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23 Jan 2023
US Dept. of Energy Develops $200 Million "Earthshot" Clean Energy Research Centers
Posted with permission from ESG Impact Zone.
The U.S. Department of Energy (DOE) announced $200 million for Energy Earthshot Research Centers (EERCs). This funding, provided by the Office of Science, will support fundamental research to accelerate breakthroughs in support of the Energy Earthshots Initiative.
"The Energy Earthshots cover the gamut of what we need to do, now, to tackle the climate crisis. The sense of urgency is extreme, and DOE knows this, and we are ambitiously moving forward," said Asmeret Asefaw Berhe, DOE's Director of the Office of Science. "These efforts seek to revolutionize many sectors across the U.S. and will rely heavily on fundamental, basic science, and innovative technology to be successful."
The Energy Earthshots drive integrated program development and execution across the DOE's basic science and energy technology offices. They are part of an all-hands-on-deck approach to provide science and technology innovations that address the tough technological challenges required to achieve our climate and economic competitiveness goals. The Energy Earthshots will accelerate breakthroughs towards more abundant, affordable, and reliable clean energy solutions.
Six Energy Earthshots have been announced so far: Hydrogen Shot , Long Duration Storage Shot , Carbon Negative Shot , Enhanced Geothermal Shot , Floating Offshore Wind Shot , and Industrial Heat Shot .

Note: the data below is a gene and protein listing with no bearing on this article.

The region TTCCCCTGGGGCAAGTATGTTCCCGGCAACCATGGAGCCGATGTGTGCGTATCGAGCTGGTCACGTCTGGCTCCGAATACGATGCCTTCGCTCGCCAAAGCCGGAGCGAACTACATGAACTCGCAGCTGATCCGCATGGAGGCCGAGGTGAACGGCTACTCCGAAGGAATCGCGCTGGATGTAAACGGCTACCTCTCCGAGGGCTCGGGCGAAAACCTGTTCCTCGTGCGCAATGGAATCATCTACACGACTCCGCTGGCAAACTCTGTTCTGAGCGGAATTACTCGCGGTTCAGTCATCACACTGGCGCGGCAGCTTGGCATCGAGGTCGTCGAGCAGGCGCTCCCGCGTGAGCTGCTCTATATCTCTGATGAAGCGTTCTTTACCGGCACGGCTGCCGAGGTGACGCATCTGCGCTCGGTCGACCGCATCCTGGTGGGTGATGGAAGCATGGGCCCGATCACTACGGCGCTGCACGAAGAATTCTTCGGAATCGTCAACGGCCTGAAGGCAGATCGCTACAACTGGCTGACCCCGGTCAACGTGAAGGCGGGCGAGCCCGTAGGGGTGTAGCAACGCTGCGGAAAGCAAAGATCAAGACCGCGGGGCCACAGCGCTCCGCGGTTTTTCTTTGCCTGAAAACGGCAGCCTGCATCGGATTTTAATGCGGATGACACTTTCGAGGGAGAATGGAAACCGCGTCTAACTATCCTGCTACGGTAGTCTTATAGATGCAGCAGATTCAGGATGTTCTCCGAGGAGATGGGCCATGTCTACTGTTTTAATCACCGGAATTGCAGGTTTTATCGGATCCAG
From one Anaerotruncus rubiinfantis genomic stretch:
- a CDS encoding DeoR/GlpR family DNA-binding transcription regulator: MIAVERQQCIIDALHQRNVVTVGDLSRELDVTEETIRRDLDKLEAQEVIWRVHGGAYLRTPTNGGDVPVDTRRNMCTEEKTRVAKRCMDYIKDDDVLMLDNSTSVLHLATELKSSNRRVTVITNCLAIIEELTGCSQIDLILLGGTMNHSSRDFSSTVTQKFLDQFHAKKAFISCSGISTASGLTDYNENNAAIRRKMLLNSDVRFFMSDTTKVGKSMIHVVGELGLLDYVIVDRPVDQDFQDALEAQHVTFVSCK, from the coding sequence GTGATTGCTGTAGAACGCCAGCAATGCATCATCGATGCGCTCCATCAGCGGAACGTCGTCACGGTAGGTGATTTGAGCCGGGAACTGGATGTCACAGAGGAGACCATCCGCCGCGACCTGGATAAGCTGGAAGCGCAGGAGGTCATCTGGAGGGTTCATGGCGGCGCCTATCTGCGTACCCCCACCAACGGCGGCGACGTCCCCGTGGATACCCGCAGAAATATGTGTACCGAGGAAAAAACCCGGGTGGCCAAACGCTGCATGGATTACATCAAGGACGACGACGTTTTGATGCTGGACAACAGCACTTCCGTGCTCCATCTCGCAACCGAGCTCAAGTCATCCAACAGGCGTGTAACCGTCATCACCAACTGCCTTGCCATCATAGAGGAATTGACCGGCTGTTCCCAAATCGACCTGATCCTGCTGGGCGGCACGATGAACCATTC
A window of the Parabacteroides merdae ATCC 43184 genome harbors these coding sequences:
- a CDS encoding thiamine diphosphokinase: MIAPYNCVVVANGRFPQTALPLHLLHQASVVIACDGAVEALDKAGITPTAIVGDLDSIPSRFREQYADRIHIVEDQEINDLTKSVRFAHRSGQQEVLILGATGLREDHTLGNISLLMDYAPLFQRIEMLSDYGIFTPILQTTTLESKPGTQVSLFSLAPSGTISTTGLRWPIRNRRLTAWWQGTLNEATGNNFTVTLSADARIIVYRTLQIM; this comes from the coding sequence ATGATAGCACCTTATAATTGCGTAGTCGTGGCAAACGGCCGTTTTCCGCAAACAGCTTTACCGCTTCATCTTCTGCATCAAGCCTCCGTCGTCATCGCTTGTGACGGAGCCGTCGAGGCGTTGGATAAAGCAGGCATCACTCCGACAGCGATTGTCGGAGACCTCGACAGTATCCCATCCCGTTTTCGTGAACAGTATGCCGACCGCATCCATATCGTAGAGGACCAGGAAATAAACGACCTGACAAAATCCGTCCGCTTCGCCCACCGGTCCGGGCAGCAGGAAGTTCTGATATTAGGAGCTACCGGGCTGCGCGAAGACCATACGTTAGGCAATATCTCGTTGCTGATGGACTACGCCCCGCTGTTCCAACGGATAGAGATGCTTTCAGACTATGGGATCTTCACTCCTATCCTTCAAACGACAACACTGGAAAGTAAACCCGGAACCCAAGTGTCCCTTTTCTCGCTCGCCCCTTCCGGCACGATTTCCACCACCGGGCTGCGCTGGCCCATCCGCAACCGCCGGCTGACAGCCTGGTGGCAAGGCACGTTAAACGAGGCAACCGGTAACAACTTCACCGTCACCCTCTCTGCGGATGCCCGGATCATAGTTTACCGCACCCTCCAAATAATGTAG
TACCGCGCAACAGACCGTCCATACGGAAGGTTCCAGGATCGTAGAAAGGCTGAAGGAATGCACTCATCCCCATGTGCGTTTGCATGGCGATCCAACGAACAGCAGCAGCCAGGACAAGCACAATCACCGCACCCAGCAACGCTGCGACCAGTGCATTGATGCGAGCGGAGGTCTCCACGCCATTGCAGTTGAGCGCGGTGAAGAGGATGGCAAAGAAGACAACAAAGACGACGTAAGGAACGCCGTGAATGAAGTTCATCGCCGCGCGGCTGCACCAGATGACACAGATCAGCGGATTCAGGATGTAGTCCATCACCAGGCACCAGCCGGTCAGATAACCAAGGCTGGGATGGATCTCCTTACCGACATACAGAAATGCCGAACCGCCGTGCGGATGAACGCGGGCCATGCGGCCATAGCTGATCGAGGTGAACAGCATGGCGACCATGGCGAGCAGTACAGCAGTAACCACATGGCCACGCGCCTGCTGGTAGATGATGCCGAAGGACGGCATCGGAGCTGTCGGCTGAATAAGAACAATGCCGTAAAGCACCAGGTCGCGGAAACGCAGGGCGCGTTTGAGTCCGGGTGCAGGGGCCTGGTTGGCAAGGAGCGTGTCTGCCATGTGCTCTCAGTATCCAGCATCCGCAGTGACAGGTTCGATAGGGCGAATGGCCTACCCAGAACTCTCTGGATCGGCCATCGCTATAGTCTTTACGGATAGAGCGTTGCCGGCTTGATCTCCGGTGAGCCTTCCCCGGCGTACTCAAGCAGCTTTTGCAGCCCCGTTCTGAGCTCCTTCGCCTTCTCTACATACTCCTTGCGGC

The EERCs supported by this funding opportunity will bring together multi-investigator, multi-disciplinary teams to address key basic research challenges for the six Energy Earthshots, with each application and award focused on one of the Energy Earthshots. The scientific knowledge gained should impact research and development efforts currently of interest to the Department's energy technology offices.
Applications are open to the DOE national laboratories. Partnerships with other institutions, including academia, other national laboratories, not-for-profit organizations, or industry, are strongly encouraged. To strengthen the commitment to promoting a diversity of investigators and institutions supported by the DOE Office of Science, applications are explicitly encouraged that involve Minority Serving Institutions (MSIs), including Historically Black Colleges and Universities (HBCUs).
Total combined planned funding is up to $200 million over four years, with $50 million in Fiscal Year 2023 dollars and outyear funding contingent on congressional appropriations. The funding anticipated for each award in this program is $3M to $5M per year.
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